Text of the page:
"Meet Cathy, who's lived most everywhere from Zanzibar to Berkley's square. Patty's only seen the sights a girl can see from Brooklyn Heights"

      "A hot dog really makes her lose control."

      Poetry that puts the sonnetts of Shakespear to shame.

      Why would that not be known? Only that genius could be how it pierces time.

      It is not like Baby Boomers were the first generation to quickly become nostalgic for the mass media, and that the combination of being told they would change the world by older generations and being the first true prime demographic for adverting and media consumption would have an effect.

      Am I supposed to believe that those attributes made them view reruns as a massive point of cultural importance? That they kept culture at least aware of all of it by deeming it of such importance as they gained influence, that was expanded by the notably small demographic called Generation X, Allowing fewer challenges? That those Madison Ave. campaigns circling around them, the much publicized 'generational divide' between those before and After exemplified by the slogan "don't trust anyone over 30"...lead to a subconciouss fear of aging in maybe baby boomers?

      That that caused them to hold power in all forms so tightly? Which in turn kept reruns of the 50s, 60s and 70s in near constant rotation for 40 years, leading to multiple stations showing almost nothing but them?

      That is ridiculous Dmeatteis. And it certainly has NOTHING to do with them having kids, and seeing shows from THEIR youth as a safe and enjoyable pass time to share, as all of this happened.

      It is because Masterworks like Patty Duke are mankinds greatest achievements. They are what we send out to space, so aliens know we are more than a new fom of cattle to them.

      I hope you can abandon these WILD conspiracy theories of why people born after the 60s ended know it.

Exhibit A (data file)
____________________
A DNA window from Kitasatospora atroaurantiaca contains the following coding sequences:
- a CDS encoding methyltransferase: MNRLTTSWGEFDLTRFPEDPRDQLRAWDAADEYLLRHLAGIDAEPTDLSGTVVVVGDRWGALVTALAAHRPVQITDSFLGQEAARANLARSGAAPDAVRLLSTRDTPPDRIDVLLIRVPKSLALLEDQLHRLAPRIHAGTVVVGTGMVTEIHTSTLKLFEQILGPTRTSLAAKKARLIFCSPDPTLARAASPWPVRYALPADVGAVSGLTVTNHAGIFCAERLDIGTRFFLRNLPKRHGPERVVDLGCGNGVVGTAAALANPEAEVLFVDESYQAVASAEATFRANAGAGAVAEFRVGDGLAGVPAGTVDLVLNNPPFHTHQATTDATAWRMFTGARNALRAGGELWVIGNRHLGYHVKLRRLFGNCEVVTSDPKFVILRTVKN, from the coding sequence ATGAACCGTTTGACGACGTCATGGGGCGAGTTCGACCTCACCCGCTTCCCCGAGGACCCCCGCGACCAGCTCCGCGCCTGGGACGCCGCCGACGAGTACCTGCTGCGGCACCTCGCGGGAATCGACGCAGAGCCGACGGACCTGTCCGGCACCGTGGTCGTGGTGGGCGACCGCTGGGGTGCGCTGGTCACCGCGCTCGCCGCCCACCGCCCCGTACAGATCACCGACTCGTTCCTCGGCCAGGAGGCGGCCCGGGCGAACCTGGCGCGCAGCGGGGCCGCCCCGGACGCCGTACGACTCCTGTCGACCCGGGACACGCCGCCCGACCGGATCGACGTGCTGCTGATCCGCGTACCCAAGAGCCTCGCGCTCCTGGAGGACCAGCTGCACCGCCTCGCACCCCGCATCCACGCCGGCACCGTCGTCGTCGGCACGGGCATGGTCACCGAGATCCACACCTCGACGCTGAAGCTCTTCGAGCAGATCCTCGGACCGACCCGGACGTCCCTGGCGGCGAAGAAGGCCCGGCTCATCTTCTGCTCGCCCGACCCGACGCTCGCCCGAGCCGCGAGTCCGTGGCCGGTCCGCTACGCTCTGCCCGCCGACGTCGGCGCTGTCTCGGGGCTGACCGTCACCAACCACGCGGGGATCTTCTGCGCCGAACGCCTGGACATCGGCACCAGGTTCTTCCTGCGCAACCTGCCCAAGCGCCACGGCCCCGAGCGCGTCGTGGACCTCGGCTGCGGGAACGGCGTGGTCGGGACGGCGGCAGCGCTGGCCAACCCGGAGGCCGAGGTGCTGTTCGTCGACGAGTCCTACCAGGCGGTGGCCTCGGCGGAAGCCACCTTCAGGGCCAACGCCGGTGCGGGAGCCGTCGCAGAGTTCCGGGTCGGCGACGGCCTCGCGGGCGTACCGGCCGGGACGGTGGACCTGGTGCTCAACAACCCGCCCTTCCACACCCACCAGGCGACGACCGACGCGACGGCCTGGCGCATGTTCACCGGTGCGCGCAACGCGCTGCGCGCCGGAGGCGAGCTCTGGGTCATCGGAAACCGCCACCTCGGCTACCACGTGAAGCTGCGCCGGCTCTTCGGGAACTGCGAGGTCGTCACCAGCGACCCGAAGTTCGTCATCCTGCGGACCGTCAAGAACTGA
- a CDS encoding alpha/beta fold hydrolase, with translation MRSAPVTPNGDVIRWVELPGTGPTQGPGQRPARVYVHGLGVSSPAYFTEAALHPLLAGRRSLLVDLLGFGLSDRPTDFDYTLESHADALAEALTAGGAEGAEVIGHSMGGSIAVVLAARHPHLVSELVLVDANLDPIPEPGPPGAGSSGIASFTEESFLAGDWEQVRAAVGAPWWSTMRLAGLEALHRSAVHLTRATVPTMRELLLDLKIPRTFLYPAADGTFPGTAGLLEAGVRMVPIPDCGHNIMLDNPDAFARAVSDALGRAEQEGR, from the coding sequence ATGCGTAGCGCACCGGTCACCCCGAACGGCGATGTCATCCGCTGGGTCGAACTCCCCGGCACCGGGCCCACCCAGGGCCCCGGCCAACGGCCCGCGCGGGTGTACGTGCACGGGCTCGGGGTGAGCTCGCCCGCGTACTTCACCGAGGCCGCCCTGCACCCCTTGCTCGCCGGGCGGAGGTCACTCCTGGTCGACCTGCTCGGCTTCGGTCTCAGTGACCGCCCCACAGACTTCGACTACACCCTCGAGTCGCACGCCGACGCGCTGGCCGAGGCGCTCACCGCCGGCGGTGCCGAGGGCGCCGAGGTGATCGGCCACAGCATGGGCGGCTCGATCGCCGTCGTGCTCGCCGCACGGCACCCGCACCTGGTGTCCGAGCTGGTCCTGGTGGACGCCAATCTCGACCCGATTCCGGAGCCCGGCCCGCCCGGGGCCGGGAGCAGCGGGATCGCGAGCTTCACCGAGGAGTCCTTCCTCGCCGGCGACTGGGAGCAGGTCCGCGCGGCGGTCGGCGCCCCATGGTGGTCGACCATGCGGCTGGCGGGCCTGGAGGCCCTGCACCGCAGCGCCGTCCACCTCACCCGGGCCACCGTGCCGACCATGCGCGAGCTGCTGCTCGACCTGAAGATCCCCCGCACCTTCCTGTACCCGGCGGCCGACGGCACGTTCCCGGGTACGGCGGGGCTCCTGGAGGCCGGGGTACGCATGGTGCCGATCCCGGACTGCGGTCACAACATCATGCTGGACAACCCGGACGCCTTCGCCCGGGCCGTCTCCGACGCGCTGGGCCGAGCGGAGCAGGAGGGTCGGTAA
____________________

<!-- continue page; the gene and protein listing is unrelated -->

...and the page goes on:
24. Both my kids are Benny fanatics because their father had the good sense to expose them to classic radio shows at a young age.

      And, yes, THE PATTY DUKE SHOW is certainly one of humankind's greatest achievements. A profound exploration of the duality in the human soul, and the shocking power of the hot dog.

  4. I'm subscribed to Marvel Unlimited and I'm probably gonna read this book. I haven't really been thrilled with Marvel's current output and have mainly been sticking to older stuff. Without getting too much into specifics, part of it's involved disillusionment with some of the creators whose work I used to really enjoy. Trouble is, I just can't avoid thinking about what lowered them in my esteem when I read their stuff most of the time. With you, that isn't a problem, and with luck it never will be. :)

    I'd also like to ask whether or not it's okay to leave a comment in the post from five years ago or so where you tell the story of how you came to the end of your run on Captain America. I just recently finished that, and would love to weigh in, but I mean...five years, y'know? I could just comment anyway I guess, assuming it wouldn't be a problem since comments for that one aren't closed, but I wanted to make sure.


    1. Feel free to comment on ANY post, Rob. Blogger sends me notifications, so I'll be able to see it and respond.

      Hope you enjoy the new Ben series!